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$28.34
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Banfi Belnero Proprietor's Reserve 2012 750ml

Rated 91 - Aromas of blueberries and lemon rind with some blackcurrant skin, too. Full body, firm and chewy tannins and a long finish. Needs two or...
$41.24
$36.24
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Cerro Vino Nobile Di Montepulciano 2012 1.5Ltr

Rated 92 - A red with lots of ripe dark fruits, mushroom and leaf aromas and flavors. Full body, silky tannins and a tasty, savory finish. Plenty...
$27.94
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Cerro Vino Nobile Di Montepulciano Riserva 2012 750ml

Rated 90 - A firm and silky red with plum and berry aromas and flavors. Hints of lemon rind and stone. Medium to full body. Shows structure and...

2012 Italy Sangiovese

There are few countries in the world with a viticultural history as long or as illustrious as that claimed by Italy. Grapes were first being grown and cultivated on Italian soil several thousand years ago by the Greeks and the Pheonicians, who named Italy 'Oenotria' – the land of wines – so impressed were they with the climate and the suitability of the soil for wine production. Of course, it was the rise of the Roman Empire which had the most lasting influence on wine production in Italy, and their influence can still be felt today, as much of the riches of the empire came about through their enthusiasm for producing wines and exporting it to neighbouring countries. Since those times, a vast amount of Italian land has remained primarily for vine cultivation, and thousands of wineries can be found throughout the entire length and breadth of this beautiful country, drenched in Mediterranean sunshine and benefiting from the excellent fertile soils found there. Italy remains very much a 'land of wines', and one could not imagine this country, its landscape and culture, without it.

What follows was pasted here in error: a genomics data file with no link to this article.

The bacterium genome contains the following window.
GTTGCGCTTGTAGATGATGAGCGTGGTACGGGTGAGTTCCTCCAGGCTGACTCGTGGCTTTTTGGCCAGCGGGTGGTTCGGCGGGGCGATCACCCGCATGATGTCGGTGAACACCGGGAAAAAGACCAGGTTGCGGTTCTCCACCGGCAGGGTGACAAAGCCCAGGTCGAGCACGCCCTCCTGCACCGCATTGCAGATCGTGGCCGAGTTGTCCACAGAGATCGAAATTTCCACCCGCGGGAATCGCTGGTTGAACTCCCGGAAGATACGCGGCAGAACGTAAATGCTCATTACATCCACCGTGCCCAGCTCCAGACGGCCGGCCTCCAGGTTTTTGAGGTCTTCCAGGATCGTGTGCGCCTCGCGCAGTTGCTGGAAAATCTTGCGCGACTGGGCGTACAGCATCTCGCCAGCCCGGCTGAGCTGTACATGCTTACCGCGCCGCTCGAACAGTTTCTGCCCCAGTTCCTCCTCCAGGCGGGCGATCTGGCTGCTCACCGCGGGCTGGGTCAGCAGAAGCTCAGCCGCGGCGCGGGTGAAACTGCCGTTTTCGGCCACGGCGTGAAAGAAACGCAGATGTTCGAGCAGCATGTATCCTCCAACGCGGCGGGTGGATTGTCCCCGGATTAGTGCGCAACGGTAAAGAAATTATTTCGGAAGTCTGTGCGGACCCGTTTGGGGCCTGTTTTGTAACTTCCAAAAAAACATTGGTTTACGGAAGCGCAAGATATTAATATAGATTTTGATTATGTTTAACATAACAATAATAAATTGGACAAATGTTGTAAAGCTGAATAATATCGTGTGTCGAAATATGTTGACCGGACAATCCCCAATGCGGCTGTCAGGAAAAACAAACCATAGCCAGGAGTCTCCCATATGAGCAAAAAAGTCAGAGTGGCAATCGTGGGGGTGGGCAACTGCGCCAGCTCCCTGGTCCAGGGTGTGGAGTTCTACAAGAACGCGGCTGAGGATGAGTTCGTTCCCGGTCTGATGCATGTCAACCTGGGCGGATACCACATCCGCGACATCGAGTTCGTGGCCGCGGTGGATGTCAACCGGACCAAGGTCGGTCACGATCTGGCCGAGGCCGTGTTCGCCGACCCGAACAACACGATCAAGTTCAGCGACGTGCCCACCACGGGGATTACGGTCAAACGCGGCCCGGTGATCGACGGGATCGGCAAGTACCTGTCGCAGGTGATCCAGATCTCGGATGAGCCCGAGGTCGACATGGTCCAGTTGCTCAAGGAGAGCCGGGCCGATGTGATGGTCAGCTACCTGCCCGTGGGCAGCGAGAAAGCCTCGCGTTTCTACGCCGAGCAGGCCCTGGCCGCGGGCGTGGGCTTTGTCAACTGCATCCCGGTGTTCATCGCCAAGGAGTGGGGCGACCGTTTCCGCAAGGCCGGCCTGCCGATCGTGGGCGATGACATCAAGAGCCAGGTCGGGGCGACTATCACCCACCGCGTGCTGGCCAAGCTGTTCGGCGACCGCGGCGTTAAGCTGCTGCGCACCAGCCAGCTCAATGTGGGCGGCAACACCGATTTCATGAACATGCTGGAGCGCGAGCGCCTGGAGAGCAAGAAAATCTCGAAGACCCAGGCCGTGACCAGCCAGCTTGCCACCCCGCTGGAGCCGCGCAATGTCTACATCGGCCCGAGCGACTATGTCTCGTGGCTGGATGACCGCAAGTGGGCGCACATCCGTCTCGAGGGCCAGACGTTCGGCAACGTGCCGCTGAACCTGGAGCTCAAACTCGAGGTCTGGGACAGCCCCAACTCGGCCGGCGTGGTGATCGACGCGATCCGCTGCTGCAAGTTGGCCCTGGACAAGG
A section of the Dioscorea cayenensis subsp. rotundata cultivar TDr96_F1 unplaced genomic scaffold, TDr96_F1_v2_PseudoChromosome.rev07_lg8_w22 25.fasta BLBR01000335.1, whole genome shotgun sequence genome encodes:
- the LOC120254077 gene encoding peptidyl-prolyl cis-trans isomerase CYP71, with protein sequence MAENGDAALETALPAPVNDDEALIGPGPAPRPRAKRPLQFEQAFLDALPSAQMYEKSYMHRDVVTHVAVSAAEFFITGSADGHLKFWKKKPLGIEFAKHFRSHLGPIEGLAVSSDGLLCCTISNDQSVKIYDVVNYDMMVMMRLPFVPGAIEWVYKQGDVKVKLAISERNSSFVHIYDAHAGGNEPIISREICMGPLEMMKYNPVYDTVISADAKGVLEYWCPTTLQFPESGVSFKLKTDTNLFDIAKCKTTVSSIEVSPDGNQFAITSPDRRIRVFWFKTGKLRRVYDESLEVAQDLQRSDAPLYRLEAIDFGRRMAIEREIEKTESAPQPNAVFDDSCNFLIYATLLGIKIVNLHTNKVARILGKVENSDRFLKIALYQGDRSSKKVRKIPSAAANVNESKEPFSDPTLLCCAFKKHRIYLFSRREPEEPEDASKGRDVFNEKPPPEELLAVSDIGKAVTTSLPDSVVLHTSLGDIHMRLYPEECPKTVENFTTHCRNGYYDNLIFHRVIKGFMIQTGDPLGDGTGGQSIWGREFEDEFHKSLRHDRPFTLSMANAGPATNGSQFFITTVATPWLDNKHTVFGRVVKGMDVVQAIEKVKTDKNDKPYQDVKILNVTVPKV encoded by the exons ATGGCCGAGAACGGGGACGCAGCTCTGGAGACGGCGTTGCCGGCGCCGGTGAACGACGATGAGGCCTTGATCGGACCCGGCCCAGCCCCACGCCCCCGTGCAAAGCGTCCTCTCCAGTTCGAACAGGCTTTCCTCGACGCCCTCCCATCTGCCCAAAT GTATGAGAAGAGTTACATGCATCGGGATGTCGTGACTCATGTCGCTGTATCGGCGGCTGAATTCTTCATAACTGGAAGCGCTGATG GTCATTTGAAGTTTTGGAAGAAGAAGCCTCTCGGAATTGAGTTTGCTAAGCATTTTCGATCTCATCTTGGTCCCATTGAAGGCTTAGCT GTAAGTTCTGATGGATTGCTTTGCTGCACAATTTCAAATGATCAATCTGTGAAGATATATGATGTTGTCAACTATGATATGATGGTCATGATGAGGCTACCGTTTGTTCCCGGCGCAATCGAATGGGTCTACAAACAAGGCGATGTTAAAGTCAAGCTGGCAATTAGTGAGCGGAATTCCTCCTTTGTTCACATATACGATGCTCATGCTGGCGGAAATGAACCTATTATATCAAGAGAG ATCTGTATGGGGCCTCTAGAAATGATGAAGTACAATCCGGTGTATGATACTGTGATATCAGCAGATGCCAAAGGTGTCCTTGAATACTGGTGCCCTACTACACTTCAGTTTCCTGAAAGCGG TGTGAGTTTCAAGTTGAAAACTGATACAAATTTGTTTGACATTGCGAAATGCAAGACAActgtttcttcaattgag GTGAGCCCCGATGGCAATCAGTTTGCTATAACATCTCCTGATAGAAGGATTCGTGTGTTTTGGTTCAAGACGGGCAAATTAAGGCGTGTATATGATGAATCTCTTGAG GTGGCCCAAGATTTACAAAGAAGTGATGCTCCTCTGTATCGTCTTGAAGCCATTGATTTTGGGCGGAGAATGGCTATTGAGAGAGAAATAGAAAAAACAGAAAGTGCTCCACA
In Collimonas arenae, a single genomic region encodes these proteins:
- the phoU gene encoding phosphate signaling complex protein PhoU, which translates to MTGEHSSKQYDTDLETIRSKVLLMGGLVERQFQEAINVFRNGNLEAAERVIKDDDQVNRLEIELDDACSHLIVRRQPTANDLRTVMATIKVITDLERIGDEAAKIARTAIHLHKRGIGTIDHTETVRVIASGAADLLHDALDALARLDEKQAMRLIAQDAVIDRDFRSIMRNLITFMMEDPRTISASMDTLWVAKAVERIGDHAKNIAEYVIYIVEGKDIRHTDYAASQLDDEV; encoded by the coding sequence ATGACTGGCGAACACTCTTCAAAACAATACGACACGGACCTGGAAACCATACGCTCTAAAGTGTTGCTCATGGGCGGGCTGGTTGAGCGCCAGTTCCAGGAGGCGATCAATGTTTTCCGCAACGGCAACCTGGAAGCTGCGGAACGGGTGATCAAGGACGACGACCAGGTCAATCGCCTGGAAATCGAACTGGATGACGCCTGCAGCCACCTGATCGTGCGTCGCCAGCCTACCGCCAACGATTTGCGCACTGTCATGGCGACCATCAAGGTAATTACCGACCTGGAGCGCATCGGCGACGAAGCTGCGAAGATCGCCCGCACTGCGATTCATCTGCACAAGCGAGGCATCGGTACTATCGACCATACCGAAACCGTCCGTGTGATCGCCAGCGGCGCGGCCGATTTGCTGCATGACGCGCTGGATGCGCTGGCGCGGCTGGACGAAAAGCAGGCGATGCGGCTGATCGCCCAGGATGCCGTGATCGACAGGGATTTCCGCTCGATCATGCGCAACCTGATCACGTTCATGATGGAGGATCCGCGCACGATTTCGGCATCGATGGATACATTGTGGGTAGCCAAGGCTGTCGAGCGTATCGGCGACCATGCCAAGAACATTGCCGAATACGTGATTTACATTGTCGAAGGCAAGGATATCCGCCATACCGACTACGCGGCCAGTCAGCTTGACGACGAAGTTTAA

The name of this grape, meaning 'blood of Jove' conjures up evocative images of long dead civilizations, and gives the Sangiovese varietal a sense of the holy, the sacred, the special. Indeed, this particular type of Italian grape has been cultivated and processed for thousands of years, and is said to be the original favorite grape varietal of the Romans, and the Etruscans before them. Throughout history, vintners have continued to plant this varietal, and they continue to produce wonderful wines to this day. The long bunches of very dark, round fruit are treasured by fine wineries in Italy and a few other places around the world, and when young, these grapes are lively – full of strawberry flavors and a little spiciness. However, it is when they are aged in oak that they take on some truly special flavors and aromas, as seen in some of the finest wines of the Old World.